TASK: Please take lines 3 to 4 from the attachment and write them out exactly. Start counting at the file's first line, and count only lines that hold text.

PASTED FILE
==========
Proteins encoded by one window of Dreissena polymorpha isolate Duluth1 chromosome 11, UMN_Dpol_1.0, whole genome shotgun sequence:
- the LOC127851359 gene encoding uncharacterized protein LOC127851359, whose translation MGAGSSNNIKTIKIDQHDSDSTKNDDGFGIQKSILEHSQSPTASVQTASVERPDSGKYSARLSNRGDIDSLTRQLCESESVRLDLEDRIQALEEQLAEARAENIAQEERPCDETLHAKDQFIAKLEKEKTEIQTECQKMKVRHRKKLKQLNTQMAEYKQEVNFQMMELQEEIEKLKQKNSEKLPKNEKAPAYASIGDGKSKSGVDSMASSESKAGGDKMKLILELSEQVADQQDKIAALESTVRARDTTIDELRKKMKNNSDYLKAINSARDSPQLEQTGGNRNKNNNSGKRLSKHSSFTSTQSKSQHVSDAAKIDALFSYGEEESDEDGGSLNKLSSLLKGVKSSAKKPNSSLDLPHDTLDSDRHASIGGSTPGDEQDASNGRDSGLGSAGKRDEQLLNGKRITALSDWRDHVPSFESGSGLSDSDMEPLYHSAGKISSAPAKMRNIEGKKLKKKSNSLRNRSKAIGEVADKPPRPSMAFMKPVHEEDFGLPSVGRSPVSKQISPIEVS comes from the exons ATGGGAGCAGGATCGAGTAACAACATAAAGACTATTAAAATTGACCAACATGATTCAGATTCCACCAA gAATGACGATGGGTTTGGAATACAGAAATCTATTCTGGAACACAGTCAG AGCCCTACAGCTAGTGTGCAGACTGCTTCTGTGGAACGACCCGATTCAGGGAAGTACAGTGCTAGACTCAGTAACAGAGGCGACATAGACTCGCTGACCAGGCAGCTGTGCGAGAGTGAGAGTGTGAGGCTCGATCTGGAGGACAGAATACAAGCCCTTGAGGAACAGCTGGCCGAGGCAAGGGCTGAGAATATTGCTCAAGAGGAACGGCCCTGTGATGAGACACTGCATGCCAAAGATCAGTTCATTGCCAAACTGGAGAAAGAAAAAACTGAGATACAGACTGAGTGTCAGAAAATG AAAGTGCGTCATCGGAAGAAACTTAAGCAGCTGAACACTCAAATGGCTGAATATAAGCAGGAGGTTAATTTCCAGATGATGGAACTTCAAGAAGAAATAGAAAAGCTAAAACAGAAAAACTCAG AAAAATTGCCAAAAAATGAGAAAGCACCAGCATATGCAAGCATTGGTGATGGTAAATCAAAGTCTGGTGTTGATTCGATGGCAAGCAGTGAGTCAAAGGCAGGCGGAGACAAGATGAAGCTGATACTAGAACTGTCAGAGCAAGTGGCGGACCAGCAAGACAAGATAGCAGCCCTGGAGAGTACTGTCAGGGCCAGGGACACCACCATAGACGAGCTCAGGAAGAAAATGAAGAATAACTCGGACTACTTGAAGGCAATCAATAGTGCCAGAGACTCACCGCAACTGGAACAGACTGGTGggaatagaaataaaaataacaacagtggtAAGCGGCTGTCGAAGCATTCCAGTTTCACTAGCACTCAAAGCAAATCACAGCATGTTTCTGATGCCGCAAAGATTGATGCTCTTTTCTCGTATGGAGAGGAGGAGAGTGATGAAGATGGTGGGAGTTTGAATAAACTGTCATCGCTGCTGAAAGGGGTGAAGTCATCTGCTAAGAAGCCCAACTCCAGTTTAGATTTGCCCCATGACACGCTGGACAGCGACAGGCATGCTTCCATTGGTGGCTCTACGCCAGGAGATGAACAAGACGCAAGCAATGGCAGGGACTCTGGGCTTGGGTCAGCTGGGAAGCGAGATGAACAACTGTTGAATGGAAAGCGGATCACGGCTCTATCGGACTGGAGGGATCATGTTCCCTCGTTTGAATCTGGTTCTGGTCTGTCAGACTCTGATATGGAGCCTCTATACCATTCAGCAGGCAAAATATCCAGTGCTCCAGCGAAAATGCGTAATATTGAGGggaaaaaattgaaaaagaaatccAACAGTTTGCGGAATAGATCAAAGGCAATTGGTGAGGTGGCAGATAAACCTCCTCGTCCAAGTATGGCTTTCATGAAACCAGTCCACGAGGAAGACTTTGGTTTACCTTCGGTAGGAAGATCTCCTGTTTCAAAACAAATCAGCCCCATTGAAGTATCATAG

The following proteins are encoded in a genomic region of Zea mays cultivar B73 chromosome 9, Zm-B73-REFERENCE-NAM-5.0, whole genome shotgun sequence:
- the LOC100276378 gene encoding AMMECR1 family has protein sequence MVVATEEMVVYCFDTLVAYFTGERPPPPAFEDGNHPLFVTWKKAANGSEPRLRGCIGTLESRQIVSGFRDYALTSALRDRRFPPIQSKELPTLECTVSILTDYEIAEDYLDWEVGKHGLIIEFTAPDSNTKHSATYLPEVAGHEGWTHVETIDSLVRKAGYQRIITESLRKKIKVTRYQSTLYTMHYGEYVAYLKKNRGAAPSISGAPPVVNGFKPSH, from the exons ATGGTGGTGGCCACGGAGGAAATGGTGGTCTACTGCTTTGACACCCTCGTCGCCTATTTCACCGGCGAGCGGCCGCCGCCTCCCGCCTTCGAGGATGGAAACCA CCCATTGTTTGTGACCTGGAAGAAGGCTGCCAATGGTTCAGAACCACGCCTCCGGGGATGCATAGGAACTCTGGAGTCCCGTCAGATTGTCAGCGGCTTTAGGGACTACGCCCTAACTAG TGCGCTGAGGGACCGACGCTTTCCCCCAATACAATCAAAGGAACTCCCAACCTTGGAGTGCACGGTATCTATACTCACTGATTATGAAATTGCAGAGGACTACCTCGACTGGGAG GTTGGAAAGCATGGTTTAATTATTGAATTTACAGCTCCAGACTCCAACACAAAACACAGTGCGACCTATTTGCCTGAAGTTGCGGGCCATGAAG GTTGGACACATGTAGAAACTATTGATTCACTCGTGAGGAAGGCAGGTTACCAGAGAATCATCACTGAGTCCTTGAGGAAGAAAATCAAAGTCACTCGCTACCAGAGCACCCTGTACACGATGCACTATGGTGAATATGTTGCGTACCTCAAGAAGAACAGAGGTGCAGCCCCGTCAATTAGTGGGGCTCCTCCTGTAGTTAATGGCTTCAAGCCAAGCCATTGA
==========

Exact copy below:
The following proteins are encoded in a genomic region of Zea mays cultivar B73 chromosome 9, Zm-B73-REFERENCE-NAM-5.0, whole genome shotgun sequence:
- the LOC100276378 gene encoding AMMECR1 family has protein sequence MVVATEEMVVYCFDTLVAYFTGERPPPPAFEDGNHPLFVTWKKAANGSEPRLRGCIGTLESRQIVSGFRDYALTSALRDRRFPPIQSKELPTLECTVSILTDYEIAEDYLDWEVGKHGLIIEFTAPDSNTKHSATYLPEVAGHEGWTHVETIDSLVRKAGYQRIITESLRKKIKVTRYQSTLYTMHYGEYVAYLKKNRGAAPSISGAPPVVNGFKPSH, from the exons ATGGTGGTGGCCACGGAGGAAATGGTGGTCTACTGCTTTGACACCCTCGTCGCCTATTTCACCGGCGAGCGGCCGCCGCCTCCCGCCTTCGAGGATGGAAACCA CCCATTGTTTGTGACCTGGAAGAAGGCTGCCAATGGTTCAGAACCACGCCTCCGGGGATGCATAGGAACTCTGGAGTCCCGTCAGATTGTCAGCGGCTTTAGGGACTACGCCCTAACTAG TGCGCTGAGGGACCGACGCTTTCCCCCAATACAATCAAAGGAACTCCCAACCTTGGAGTGCACGGTATCTATACTCACTGATTATGAAATTGCAGAGGACTACCTCGACTGGGAG GTTGGAAAGCATGGTTTAATTATTGAATTTACAGCTCCAGACTCCAACACAAAACACAGTGCGACCTATTTGCCTGAAGTTGCGGGCCATGAAG GTTGGACACATGTAGAAACTATTGATTCACTCGTGAGGAAGGCAGGTTACCAGAGAATCATCACTGAGTCCTTGAGGAAGAAAATCAAAGTCACTCGCTACCAGAGCACCCTGTACACGATGCACTATGGTGAATATGTTGCGTACCTCAAGAAGAACAGAGGTGCAGCCCCGTCAATTAGTGGGGCTCCTCCTGTAGTTAATGGCTTCAAGCCAAGCCATTGA